Thank you so much for your answer, and your time to write all this ! i know, you are right, and as i said, i love Titanium and the guys behind Appcelerator. * RESPECT * !! But some time, it is really frustrated. i worked 10 months on my app (alone) and then i found the memoryleak :-( My App is in the appstore and it works on iPad2 and the new iPad. But on iPad1 (because of the small RAM "256MB") the app crashes often after some minutes (3 - 6 Min) and this makes me Arrrgghhhhh , but anyway !! Thanks again for your great answer ! And it's also good to know, that i'm not alone with this problem :-) I will try some things you wrote !

    Greetings from Switzerland!

    By the way: This is the app "ConsolesHD" inline ConsolesHD in iTunest

    — commented 2 years ago by Hansjuerg Wuethrich

you can always reclaim memory by manually sticking views/objects that you would like to be freed into an empty window then calling close on the window.

http://developer.appcelerator.com/question/116867/this-is-a-solution-to-your-memory-woes

First of all. i still love Appcelerator Titanium. They did a great job for a great framework !! But i'm frustrated (and i'm not alone with this!!). As i told you, i'm working since Oktober 2010 on a project and now in the halftime i get this memory leak error. This makes me crazy and frustrated, because i can't fix the error by my self. After the use, i remove all the unused objects in the code : mainWindow.remove(Logo01); and so on, but the objects still remains in memory and after 2 minutes of use the app hangs up !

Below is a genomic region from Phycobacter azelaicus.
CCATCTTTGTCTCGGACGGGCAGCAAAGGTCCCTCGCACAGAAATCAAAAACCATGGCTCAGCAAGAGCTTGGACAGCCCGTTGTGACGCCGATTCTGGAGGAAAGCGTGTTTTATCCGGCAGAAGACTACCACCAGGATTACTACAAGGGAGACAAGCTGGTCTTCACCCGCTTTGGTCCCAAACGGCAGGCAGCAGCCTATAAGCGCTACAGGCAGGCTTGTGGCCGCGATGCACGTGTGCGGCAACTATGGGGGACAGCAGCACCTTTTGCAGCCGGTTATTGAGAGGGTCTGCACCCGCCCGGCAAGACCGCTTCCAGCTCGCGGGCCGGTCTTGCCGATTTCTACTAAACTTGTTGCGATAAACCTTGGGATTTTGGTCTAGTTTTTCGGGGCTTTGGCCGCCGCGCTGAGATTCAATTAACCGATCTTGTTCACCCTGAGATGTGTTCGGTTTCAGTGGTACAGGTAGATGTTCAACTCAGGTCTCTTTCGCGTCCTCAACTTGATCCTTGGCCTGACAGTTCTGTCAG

I do not accuse the Appcelerator Titanium Team , i was just frustrated. Please let me say "SORRY!!"

I'm looking forward for the 1.7 Update. Thank you !!

— answered 3 years ago by Hansjuerg Wuethrich
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7 Comments
  • 1.7 is out http://builds.appcelerator.com.s3.amazonaws.com/index.html

    — commented 3 years ago by Neil Whitehead

  • Yeahh ! I have to test it! Thank you !

    — commented 3 years ago by Hansjuerg Wuethrich

  • I only see 1.6.2 ...? where do you find 1.7?

    — commented 3 years ago by Alexander van der Werff

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Hansjuerg, if you post the code for your main memory leak app, instead of accusing Titanium, maybe we could help...

— answered 3 years ago by Luc Martin
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7 Comments
  • I think he is understandably frustrated. There are many threads regarding memory leaks that have not been answered. Mainly around scrollableview and refreshing tableviews with images. The latter being a showstopper for one of my apps. Even more frustrating as for most developers the leaks only show up after the hard work has been done on the simulator only to find that on the device it fails.

    — commented 3 years ago by Neil Whitehead

  • Well what timing!! It looks like one has been resolved in 1.7 though as yet untested Hold on in there Hansjuerg! http://developer.appcelerator.com/question/113511/significant-memory-leak-with-thumbnails-in-tableview

    — commented 3 years ago by Neil Whitehead

  • Guys, read my post below, it is guaranteed to work. My usage scenario: 1000 image views, 500 rows of data, 7 tabs. Works just dandy.

    — commented 3 years ago by Michael Peng

  • Show 4 more comments